A Free Medical Health Check-up Campgapio2020-08-26T10:06:53+05:30
A Free Medical Health Check-up camp was Organised by Global Association of Physicians of Indian Origin (GAPIO) in collaboration with Global Health and education.
Free Health Check-Up Camp at Halonda, Sawaimadhopur and Sherpur, Rajasthan
A free Medical Health Check-up camp was organised by Global Association of Physicians of Indian Origin (GAPIO) in collaboration with Global Health and education on 25th October 2015 at Halonda, on 31st October at Sawaimadhopur and on 2nd November 2015 at Sherpur, Rajasthan.
The objective of the camp was to provide information regarding diet, exercise and weight control. Free medicines have been provided to subjects who were diagnosed with HTN and or DM and advised them to follow up with their local doctors or Public Health Centers or with one of our GHE-affiliated doctors. Follow up has been done with those subjects who have been diagnosed with HTN or DM on a regular basis by our trained local volunteers and physicians for compliance with their medications and ascertain that their blood pressure and/or blood sugar are controlled.
Adopt a Patient Program: “Adopt a Patient” program has been started where free medicines has been provided and follow ups to very sick patients who otherwise could not afford medical care. We are already taking care of one of the patients under this program.
Global Health and Education (GHE) sincerely acknowledges the encouragement and support of Honorable Princess Diya Kumari, MLA to help us organize these camps. We also appreciate and acknowledge the support provided by Global Association of Physicians of Indian Origin (GAPIO), New Delhi, by providing free Glucometers for Diabetes screening. In addition, we acknowledge the encouragement and guidance provided by Dr. Thakor Patel (SEVAK Project) to help us in planning of these camps. We wish to acknowledge the assistance of Ms. Komal Bajpai for providing technical support in preparation of this report and hosting the GHE Website. We are thankful to Lion’s Club of Sawaimadhopur for their support and services provided during these camps. Last but not the least, we appreciate with gratitude the services and support provided by physicians, and para-medical personnel of Sanjeevani Hospital, Sawaimadhopur, Dr. Sharma , Principal Medical Officer, Sawaimadhopur and other local volunteers.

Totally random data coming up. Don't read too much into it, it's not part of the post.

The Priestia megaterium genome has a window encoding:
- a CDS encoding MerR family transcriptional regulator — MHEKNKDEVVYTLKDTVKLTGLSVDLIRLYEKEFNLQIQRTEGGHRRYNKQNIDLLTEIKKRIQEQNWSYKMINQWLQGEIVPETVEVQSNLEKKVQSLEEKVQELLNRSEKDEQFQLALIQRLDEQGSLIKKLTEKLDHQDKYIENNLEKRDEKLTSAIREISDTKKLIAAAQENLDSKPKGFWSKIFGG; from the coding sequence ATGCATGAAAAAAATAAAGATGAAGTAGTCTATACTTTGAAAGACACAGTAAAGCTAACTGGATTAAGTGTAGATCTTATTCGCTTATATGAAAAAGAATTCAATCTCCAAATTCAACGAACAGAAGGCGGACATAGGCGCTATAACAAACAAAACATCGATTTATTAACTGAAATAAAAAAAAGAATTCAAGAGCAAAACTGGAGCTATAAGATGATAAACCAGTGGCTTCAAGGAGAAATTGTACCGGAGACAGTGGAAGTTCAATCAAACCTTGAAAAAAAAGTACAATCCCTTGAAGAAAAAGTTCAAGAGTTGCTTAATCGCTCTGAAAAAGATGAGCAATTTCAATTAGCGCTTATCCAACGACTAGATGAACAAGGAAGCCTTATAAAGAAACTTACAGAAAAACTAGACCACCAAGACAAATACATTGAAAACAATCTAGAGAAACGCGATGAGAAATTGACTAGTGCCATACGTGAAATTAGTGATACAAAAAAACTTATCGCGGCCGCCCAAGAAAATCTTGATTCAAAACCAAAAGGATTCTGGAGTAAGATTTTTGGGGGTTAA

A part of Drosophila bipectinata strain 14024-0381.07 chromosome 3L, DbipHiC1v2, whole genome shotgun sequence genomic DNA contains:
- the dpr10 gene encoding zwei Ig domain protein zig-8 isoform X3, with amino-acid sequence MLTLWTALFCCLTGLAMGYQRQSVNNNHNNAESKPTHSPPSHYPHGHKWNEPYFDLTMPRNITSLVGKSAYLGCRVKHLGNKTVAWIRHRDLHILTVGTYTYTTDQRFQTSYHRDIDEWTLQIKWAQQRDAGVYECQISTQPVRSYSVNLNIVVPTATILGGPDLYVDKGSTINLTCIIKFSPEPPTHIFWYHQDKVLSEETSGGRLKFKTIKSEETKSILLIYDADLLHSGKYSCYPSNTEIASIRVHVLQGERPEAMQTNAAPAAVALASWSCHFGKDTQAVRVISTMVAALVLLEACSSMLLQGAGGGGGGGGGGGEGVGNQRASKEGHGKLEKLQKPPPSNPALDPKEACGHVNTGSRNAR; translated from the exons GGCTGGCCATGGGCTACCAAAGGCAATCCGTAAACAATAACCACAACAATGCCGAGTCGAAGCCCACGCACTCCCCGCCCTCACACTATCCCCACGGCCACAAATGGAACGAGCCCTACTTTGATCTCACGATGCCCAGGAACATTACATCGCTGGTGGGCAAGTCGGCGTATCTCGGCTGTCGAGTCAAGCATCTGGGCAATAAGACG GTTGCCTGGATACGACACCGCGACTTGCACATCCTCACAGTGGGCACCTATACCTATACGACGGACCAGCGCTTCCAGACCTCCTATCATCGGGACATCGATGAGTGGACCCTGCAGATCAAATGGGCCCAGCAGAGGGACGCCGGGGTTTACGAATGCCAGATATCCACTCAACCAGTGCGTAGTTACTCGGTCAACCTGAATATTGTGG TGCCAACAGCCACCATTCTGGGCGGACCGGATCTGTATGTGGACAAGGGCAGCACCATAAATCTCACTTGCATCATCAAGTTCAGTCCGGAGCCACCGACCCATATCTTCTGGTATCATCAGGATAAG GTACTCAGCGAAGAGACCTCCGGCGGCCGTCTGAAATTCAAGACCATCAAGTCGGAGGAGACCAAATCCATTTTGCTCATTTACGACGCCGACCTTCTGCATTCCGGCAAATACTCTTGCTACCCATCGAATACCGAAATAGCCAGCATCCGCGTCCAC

Patient health data was collected for 487 subjects (61.2% men, median age 50 years, 38.8% women, median age 45 years) as part of Free Health Fair for Noninfectious Chronic Diseases initially screening for Hypertension and Diabetes, and also provide counseling for smoking cessation, nutrition, and weight loss in Sawaimadhopur/Ranthambhore, Rajasthan in October 2015/November 2015 with the support of local volunteer physicians and paramedical personnel.
About 24% of these subjects had hypertension, defined as systolic blood pressure (SBP) greater than 140mmHg and/or diastolic blood pressure (DBP) greater than 90mmHg
Twenty two percent of the subjects exhibited systolic hypertension, 10% of the population was found to have diastolic hypertension, while 8% of the subjects had both systolic and diastolic hypertension
Hypertension was more prevalent among men (25.8%) compared to women (18.5%).
With respect to diabetes, a large proportion of the population was either prediabetic (29%) or diabetic (12%). Only 58% of the subjects were found to have fasting glucose levels in the normal range.
A higher percentage (14.3%) of men were diagnosed with diabetes (Fasting Blood Sugar >126 mg/dL) compared to women (10.6%) while similar percentage of men (27.6%) and women (25.5%) were noted to be prediabetic (Fasting Blood Sugar between 101 125.9mg/dL)
Out of those subjects diagnosed with an abnormal blood pressure, which constituted 33% of the subjects, a majority (66.3%) of these subjects were newly diagnosed as hypertensive.
Similarly, out of those subjects found to have abnormal blood glucose levels, which constituted 12% of the subject population, 74.5% of these subjects were newly diagnosed diabetics. About 17% of the subjects presented with tachycardia (>100 bpm) while 1.9% of the Subjects had bradycardia with pulse rate of <60 bpm.
A large proportion of the population was found to be either underweight (25% with BMI <18.5) or overweight (27% with BMI between 23 and 27.9) / obese (16% with BMI 28 +).
Only 31% of the subjects had normal BMI between 18.5 and 22.9. 17.5% of the women were obese compared to 11.4% of men, while 29.5 % of the men were overweight compared to 24.9% of women.
A higher percentage (32.8%) of women were underweight compared to men (26.5%).